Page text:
Dr. Strong was a graduate of Kirksville High School (1960) and of Northeast Missouri State University (1963). He graduated from ATSU-KCOM (1968) where he was a fellow in the physiology department and a member of the Sigma Sigma Phi and Psi Sigma Alpha Honor Fraternities.

Dr. Strong was a family practice physician in Jefferson City since 1969. From 1969-72 he was with the Family Medical Center. From 1972-96, he co-owned and operated Hancock-Strong Family Clinic. In 1996, when Jefferson City Medical Group was formed, Dr. Strong became a partner. Illness forced his retirement in 2011.

He was a member, deacon, and senior ministry leader at Capital City Christian Church. He was an avid golfer and a member of the Jefferson City Country Club. He also was a member of the American Academy of Family Physicians, the American Osteopathic Association, the Missouri Osteopathic Association, and was a fellow of the American Academy of Family Physicians.

He served as clinical preceptor (clinical professor) in family medicine at ATSU-KCOM (2000-08). He was affiliated with Charles E. Still Hospital where he served on several committees and was chief of staff (1973-74). He was also affiliated with St. Mary’s Health Center, serving on numerous committees.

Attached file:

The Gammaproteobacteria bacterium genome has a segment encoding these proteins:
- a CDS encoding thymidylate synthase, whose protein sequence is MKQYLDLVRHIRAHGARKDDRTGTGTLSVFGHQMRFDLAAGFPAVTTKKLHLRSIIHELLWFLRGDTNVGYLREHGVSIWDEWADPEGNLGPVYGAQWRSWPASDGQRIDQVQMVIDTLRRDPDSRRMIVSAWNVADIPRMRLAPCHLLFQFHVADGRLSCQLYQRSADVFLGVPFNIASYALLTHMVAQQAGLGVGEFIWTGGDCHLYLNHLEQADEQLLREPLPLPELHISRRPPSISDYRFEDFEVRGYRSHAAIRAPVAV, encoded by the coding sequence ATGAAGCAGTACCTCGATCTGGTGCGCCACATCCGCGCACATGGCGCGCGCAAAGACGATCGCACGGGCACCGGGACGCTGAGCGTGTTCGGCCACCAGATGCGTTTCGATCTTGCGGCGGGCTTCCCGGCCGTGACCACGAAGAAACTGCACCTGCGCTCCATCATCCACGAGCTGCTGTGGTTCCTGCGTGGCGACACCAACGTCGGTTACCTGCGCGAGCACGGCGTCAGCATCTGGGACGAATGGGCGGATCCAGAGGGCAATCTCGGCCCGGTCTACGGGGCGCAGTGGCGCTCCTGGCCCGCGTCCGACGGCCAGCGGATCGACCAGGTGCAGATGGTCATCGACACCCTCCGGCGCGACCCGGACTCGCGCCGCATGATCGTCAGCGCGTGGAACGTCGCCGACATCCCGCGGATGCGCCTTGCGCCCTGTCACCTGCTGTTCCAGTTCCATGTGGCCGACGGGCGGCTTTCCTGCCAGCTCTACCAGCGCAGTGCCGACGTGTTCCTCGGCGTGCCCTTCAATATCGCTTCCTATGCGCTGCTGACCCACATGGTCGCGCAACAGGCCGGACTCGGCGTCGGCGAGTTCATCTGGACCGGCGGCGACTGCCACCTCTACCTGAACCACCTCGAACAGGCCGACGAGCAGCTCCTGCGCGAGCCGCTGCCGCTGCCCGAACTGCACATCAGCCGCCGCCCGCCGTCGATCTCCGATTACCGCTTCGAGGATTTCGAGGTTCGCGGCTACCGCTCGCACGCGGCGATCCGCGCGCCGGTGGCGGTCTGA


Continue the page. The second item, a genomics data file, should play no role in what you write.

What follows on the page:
Dr. Strong received the 750 Club Award from the Kansas City College of Osteopathic Medicine in 1993. In 2000, he received a certificate of appreciation from the Missouri Association of Osteopathic Physicians and Surgeons for 25 years of membership and in 2009 was recognized by the Missouri State Board of Registration of Healing Arts as an Exceptional Physician who had practiced medicine for 40 years.

Dr. Strong mentored five to 10 medical students per year for more than 35 years from the University of Missouri at Kansas City School of Medicine, ATSU-KCOM, and the Kansas City University of Medicine and Biosciences. He also welcomed numerous students from various universities and high schools to shadow him.

Dr. Strong enjoyed golf, watching sports (mainly football), but most importantly, spending time with his family. Survivors include his wife of 46 years, Linda Strong; two sons, Steven K. (Erin) and Ronald E. (Caroline) Strong; one daughter, Susan G. (Gary) Gass; his mother, E. Lanier White; one sister, Carol (Douglas) Lynch; and 10 grandchildren. He was preceded in death by his father, Carroll E. Strong; his step father, Leslie White; his maternal grandparents, Dr. A.C. and Jassemine Hardy; and his paternal grandparents, Carroll and Clara Strong.

Memorial contributions may be made to the Capital City Christian Church or the American Brain Tumor Association.

John Van Swan, DO, ’77

John Van Swan, DO, ’77, Cumming, Ga., died Nov. 20, 2011, at age 65. Born in Hannibal, Mo., he was the son of the late Ernest T. Swan, DO, ’31, and Velma.

Dr. Swan was on staff at North Fulton Hospital and was an active member of the Georgia Osteopathic Medical Association, the American Osteopathic Medical Association, and the American Academy of Family Practitioners.

He is survived by his wife, Barbara Swan; children Brian Swan and Rachel (Bryan) Bryson; sister Mary Jo Carter; brother Ernest T. Swan; and much loved grandchildren, Elliott and Grant.